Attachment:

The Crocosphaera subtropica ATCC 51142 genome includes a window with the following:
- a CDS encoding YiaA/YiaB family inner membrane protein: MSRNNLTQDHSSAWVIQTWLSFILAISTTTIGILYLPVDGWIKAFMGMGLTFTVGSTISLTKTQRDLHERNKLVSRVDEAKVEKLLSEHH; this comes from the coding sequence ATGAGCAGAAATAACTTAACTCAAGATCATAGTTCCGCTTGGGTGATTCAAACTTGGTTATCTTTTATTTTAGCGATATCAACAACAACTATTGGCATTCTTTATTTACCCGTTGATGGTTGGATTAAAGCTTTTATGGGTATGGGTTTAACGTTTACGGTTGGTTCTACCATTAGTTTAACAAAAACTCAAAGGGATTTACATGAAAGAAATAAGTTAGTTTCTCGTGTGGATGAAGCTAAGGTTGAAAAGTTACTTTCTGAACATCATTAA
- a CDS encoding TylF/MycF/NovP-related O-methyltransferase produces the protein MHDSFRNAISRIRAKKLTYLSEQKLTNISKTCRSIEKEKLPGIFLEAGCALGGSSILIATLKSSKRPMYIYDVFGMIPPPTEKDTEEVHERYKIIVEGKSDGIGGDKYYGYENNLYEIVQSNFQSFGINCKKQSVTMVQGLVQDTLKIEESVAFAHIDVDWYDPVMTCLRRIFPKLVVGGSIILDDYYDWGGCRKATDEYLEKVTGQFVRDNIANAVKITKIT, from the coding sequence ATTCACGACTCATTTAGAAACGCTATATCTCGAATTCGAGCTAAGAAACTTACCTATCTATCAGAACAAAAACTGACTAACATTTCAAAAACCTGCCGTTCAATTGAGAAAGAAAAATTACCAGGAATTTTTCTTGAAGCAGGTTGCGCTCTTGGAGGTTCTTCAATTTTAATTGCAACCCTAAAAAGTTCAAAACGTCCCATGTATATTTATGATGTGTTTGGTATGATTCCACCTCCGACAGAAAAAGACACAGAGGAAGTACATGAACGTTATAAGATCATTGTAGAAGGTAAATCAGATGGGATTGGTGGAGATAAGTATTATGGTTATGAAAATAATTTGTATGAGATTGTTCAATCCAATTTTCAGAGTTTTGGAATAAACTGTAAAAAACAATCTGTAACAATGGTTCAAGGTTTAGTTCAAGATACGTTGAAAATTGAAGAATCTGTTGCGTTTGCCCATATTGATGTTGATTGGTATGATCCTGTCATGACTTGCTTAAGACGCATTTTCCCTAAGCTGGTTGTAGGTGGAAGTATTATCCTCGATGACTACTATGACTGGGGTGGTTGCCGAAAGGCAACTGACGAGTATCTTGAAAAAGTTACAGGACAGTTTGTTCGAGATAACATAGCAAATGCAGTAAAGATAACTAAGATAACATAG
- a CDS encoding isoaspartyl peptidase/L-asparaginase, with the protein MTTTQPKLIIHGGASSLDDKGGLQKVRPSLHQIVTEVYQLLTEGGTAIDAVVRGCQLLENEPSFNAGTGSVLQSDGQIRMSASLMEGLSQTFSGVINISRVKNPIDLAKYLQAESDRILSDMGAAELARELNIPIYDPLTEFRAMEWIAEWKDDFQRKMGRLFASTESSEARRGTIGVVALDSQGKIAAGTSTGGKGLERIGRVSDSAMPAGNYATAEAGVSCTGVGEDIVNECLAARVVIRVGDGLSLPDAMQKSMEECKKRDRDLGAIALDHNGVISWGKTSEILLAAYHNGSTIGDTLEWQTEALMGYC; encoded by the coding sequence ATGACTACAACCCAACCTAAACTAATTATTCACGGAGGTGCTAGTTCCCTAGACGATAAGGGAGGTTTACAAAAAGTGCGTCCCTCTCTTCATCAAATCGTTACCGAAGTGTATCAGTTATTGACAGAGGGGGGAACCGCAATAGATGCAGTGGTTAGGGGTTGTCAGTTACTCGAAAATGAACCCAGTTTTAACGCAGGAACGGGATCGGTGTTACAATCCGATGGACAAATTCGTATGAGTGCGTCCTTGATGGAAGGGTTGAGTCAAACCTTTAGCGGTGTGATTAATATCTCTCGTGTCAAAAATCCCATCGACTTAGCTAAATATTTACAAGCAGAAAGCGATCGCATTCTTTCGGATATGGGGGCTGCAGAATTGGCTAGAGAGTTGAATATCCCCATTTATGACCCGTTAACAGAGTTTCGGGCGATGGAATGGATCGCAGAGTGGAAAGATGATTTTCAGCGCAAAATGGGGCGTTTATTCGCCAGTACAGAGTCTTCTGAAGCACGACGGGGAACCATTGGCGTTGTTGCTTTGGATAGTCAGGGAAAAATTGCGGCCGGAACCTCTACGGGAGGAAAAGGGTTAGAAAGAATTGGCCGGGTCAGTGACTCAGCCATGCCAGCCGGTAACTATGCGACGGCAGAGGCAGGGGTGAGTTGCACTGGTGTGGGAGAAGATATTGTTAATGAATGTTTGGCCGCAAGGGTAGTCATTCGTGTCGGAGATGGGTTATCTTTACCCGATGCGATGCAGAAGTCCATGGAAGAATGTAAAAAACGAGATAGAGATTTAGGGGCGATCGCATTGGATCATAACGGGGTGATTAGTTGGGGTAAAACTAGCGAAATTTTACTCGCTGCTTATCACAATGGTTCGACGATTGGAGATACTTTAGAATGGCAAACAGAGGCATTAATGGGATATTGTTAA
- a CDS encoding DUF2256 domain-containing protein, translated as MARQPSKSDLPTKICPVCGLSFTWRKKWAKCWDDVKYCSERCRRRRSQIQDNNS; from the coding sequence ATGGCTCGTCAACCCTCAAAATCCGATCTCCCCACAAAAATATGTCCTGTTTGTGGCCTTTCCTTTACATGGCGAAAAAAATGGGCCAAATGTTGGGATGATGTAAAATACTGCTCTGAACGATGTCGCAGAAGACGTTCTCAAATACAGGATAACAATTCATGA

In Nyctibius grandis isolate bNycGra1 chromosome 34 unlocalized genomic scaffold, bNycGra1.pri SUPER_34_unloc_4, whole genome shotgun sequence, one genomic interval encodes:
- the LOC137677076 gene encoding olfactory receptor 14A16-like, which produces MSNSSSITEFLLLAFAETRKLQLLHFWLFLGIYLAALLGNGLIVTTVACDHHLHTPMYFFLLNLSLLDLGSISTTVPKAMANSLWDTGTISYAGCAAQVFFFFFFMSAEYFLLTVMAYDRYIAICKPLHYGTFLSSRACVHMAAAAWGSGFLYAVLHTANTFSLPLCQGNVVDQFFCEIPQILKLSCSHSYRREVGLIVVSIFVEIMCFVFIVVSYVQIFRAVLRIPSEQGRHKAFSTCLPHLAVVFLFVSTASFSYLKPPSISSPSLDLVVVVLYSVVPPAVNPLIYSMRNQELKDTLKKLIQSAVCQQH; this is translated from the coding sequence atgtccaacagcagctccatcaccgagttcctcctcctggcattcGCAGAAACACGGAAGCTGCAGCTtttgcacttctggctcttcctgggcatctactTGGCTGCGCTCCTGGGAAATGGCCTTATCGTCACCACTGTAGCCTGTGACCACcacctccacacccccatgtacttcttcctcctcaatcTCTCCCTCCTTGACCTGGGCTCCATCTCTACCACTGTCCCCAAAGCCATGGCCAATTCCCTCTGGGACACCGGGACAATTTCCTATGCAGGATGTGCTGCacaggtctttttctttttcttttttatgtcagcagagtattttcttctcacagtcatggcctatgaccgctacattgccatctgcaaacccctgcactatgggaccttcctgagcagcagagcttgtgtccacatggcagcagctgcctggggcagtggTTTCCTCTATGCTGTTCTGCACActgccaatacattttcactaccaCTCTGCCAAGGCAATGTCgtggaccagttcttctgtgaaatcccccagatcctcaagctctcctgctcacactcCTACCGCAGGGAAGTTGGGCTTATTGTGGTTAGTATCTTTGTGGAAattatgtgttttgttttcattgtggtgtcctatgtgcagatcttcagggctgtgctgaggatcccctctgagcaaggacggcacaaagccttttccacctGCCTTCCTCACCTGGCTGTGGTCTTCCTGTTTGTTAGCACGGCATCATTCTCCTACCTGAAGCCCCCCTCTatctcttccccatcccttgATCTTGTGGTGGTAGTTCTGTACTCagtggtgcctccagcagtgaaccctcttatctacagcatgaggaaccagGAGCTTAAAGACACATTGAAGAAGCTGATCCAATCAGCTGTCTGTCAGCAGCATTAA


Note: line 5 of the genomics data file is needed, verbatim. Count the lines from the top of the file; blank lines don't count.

- a CDS encoding DUF2256 domain-containing protein, translated as MARQPSKSDLPTKICPVCGLSFTWRKKWAKCWDDVKYCSERCRRRRSQIQDNNS; from the coding sequence ATGGCTCGTCAACCCTCAAAATCCGATCTCCCCACAAAAATATGTCCTGTTTGTGGCCTTTCCTTTACATGGCGAAAAAAATGGGCCAAATGTTGGGATGATGTAAAATACTGCTCTGAACGATGTCGCAGAAGACGTTCTCAAATACAGGATAACAATTCATGA